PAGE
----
Wilhelm has been widely expected to mount a challenge to Sweeney when the incumbent president’s term is up at the AFL-CIO convention in July. That may yet happen, but after Vegas, where the dissidents were in a distinct minority, Wilhelm would surely face an uphill climb. By talking secession, his union, and Stern’s, and Hoffa’s, are playing the only chips they’ve got left in their effort to restructure labor. But the growing bitterness of the debate — president-to-president and staffer-to-staffer — suggests that the polarization is taking on a life of its own, and that some unions may indeed walk after July. The closest precedent for such a split — the United Auto Workers’ departure from the AFL-CIO in 1968, which resulted from divisions over the Vietnam War and the tensions between then–AFL-CIO president George Meany and then–UAW president Walter Reuther — ended with a quiet re-affiliation a decade later, despite the ambitious plans that the UAW had laid out for an independent federation. (And the UAW then was even more of a powerhouse than the SEIU is today.)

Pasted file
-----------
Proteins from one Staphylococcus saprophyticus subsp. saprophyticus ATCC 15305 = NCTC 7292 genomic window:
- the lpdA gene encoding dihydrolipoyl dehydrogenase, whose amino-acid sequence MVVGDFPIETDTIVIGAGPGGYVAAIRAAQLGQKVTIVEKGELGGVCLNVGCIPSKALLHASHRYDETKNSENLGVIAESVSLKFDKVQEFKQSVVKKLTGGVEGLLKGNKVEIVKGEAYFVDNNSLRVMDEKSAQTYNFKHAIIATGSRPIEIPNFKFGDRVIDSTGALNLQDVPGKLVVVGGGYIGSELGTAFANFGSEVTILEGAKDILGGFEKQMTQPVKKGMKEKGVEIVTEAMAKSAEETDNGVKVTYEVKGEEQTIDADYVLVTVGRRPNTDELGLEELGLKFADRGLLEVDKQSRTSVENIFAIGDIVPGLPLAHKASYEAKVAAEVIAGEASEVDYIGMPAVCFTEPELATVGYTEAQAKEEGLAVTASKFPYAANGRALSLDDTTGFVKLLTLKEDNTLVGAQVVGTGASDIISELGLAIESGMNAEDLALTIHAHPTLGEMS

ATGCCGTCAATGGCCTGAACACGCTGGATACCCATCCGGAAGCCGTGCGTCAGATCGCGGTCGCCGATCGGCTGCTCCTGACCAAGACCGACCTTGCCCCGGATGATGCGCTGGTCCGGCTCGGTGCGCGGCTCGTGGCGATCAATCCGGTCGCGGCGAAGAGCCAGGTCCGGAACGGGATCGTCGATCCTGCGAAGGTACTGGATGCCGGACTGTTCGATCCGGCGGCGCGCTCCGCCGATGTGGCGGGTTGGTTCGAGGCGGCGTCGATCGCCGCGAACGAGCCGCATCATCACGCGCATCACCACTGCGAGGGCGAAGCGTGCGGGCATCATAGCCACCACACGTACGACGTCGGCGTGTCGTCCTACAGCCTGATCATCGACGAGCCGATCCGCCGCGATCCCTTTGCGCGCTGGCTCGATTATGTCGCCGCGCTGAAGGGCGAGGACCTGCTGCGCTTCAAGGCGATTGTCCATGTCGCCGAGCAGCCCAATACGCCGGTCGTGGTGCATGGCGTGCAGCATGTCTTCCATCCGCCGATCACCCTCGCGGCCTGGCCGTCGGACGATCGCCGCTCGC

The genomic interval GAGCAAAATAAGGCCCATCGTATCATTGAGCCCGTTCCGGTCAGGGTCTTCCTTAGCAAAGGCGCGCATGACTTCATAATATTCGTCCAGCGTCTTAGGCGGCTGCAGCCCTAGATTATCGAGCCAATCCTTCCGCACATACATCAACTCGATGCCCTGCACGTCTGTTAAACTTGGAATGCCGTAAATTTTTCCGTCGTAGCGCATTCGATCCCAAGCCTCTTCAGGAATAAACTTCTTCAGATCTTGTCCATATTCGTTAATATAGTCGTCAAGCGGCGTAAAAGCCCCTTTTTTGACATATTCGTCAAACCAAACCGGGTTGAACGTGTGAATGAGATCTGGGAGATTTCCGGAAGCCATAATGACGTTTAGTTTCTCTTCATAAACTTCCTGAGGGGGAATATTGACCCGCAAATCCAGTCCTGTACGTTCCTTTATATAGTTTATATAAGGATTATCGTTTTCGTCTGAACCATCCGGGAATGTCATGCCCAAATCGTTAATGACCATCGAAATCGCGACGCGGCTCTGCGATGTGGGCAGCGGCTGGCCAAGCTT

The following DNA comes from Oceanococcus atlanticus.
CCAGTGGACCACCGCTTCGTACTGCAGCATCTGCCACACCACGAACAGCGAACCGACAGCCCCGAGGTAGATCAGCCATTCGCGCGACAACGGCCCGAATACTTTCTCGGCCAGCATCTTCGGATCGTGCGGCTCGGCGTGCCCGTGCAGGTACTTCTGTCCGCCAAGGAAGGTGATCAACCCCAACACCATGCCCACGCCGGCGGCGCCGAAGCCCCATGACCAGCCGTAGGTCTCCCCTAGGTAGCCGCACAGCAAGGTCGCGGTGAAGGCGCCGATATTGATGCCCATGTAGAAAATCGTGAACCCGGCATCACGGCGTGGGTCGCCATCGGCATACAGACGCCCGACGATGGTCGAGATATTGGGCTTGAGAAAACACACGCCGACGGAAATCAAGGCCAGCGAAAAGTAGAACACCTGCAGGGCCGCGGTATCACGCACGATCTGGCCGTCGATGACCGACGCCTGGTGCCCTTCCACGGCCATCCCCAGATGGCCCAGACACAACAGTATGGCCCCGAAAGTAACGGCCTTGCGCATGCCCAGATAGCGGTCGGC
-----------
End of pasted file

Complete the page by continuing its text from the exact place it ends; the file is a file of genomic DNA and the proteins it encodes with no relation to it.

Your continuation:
This may all be cold comfort for Contreras, who’d have to see if there was a way he could keep the SEIU and any other secessionists inside the County Fed even if they’d left the national AFL-CIO. That failing, he’d be looking at slashing his staff, too, or creating a new organization that both AFL-CIO member unions and others could join in the common cause of winning elections. While organized business remains politically weak in Los Angeles, it’s not clear how much clout organized labor retains if it splits in two.